Breakfast at Keedy's

As the cold of snow in the time of harvest,
so is a faithful messenger to them that send him:
for he refresheth the soul of his masters.

          — Proverbs 25:13


The worried husband had been through a lot that morning. He had had to call an ambulance to rush his wife of nearly 60 years to the hospital. She was battling cancer, and had mysteriously lost all power in her arms and legs. They got her settled in a hospital room, and then the husband sought answers from the medical staff.


“Mxksblspt jplu zkdhwlgh,” they said.


“Tpshgs bslw. Qusjhtelsnglkam, with a touch of ghnslre,” they added.


You know how it goes. Bless our medical friends’ hearts. But good golly, sometimes they forget how to speak English.


The doctors had already made their rounds and were nowhere to be found. With almost all of the medical center’s 540 beds filled with patients, the nurses and other staffers were too busy to sit down with him to explain what was happening, what could be the cause, and what would come next.


So he had no idea what was wrong with her. He didn’t know what tests they could do, how long she was likely to stay like that, and so on and so on.


He couldn’t understand the jargon associated with her condition, and couldn’t find anybody who could translate and help him know what to expect.


“I can’t keep doing this,” his troubled mind cried out. “I’m so tired. I’m failing at taking care of her. I can’t do it any more.”


He was so upset and stressed out, he was about to bust a gasket. So he thought it might be a good idea to get in his car and drive a while – clear his head – find a restaurant and get a meal.


So he did. At least he was in the beautiful Coachella Valley near the southern California mecca, Palm Springs. In the wintertime, tourists swell the population to no doubt a million people. There seem to be a million restaurants serving them, too.


He drove along for eight or nine miles, musing about his predicament, when suddenly he saw an old friend:




An old-school, throwback, hole-in-the-wall diner. It was a landmark, a greasy spoon, a place every tourist who comes “on The Desert” has to sample at least once. He went there many times with his beloved wife and good friends.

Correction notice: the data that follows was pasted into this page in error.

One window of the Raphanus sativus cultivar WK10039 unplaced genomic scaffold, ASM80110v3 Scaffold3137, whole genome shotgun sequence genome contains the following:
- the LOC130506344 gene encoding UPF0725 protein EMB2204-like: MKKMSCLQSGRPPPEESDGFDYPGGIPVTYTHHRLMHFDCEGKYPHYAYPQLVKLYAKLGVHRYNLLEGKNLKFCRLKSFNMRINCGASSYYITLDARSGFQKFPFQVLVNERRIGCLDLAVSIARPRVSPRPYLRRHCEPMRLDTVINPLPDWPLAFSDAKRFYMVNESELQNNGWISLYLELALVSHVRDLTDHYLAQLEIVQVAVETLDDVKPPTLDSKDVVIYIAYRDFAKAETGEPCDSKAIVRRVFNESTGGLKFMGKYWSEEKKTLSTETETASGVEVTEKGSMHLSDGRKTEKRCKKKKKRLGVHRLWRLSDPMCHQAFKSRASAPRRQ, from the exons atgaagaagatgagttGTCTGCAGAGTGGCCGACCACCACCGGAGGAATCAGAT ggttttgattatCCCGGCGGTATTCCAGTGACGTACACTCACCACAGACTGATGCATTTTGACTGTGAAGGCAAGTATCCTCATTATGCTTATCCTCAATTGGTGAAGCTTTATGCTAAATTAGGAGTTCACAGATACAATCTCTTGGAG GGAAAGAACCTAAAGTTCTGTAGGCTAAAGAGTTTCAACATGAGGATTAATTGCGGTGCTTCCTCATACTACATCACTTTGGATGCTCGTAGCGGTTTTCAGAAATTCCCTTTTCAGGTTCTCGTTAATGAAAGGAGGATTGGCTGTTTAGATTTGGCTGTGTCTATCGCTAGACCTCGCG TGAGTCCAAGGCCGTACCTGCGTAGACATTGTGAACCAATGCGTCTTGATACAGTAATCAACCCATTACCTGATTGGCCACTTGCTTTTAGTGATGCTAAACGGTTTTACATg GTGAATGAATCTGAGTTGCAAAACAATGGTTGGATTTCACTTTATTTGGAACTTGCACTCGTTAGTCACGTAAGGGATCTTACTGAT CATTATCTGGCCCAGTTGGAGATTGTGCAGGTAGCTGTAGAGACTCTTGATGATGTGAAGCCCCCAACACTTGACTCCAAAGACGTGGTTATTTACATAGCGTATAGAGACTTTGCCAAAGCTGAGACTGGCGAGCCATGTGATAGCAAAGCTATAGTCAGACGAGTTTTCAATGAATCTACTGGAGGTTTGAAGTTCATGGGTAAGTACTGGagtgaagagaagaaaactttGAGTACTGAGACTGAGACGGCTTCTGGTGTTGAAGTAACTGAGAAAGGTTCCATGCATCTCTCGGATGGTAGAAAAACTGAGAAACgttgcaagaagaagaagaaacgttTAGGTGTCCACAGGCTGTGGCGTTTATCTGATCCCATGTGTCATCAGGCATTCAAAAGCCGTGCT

It had been years since he had been there and tasted their corned beef hash, chicken-fried steak and other hearty comfort food. So he pulled in, parked, went in and ordered.


He could feel his shoulders relaxing. The energy from the warm breakfast was refreshing his tired, old body. But then he would remember what was wrong, and tension would return. He felt very, very alone. He hunched over his food.


All of a sudden, he saw two familiar, friendly faces with a big smiles appear at his table.


They were relatives of his daughter-in-law, there on vacation, who had happened to choose Keedy’s out of the hundreds of area restaurants.


Better yet, the “Mr.” of this couple happened to be a “Dr.” — an internist – a physician who is a diagnostic expert. He was like an encyclopedia of medical knowledge.


He also is a former chief of staff at a hospital – supremely well-acquainted with hospital routines, procedures and policies. Above all, he was able to communicate complex medical situations in laymen’s terms with clarity, warmth and a friendly smile.


They sat down. The old man started to share what was on his mind and heart. It was so good to have people to listen to him.


The encouragement gained by this coincidence was palpable. He could feel his mind, body and spirit replenishing strength as he vented to these friends about everything that had gone wrong, and why he was confused and frightened.


They nodded with great empathy. They encouraged him every way they could. The positive, kind, relaxed and knowledgeable doctor answered all the older man’s questions, clarified what was foggy, and praised him for all that he had done to care for his ailing wife.


He felt 1,000 percent better.


They had only come in to Keedy’s for the 2x2x2’s – the signature dish of 2 pancakes, 2 eggs and 2 sausages. But the good that they did was . . . exponential.


They really built him back up, so that he could return to his car, go back to that hospital, and hang in there, come what may.


That breakfast was a meal for his spirit just as much as for his body.


The coincidence showed, once again, that:


Just when you think you’re all alone in the midst of a terrible trial, God sends a messenger.


Just when you think you can’t do something anymore, God shows you that you can.


He does it with His awesome power and matchless love. He does it with His signature 2x2x2’s – leading you to use your 2 eyes and your 2 ears to remember the 2 truths:


God is with you . . . and He always will be. †

By Susan Darst Williams | | Health, Fitness & Chocolate | © 2020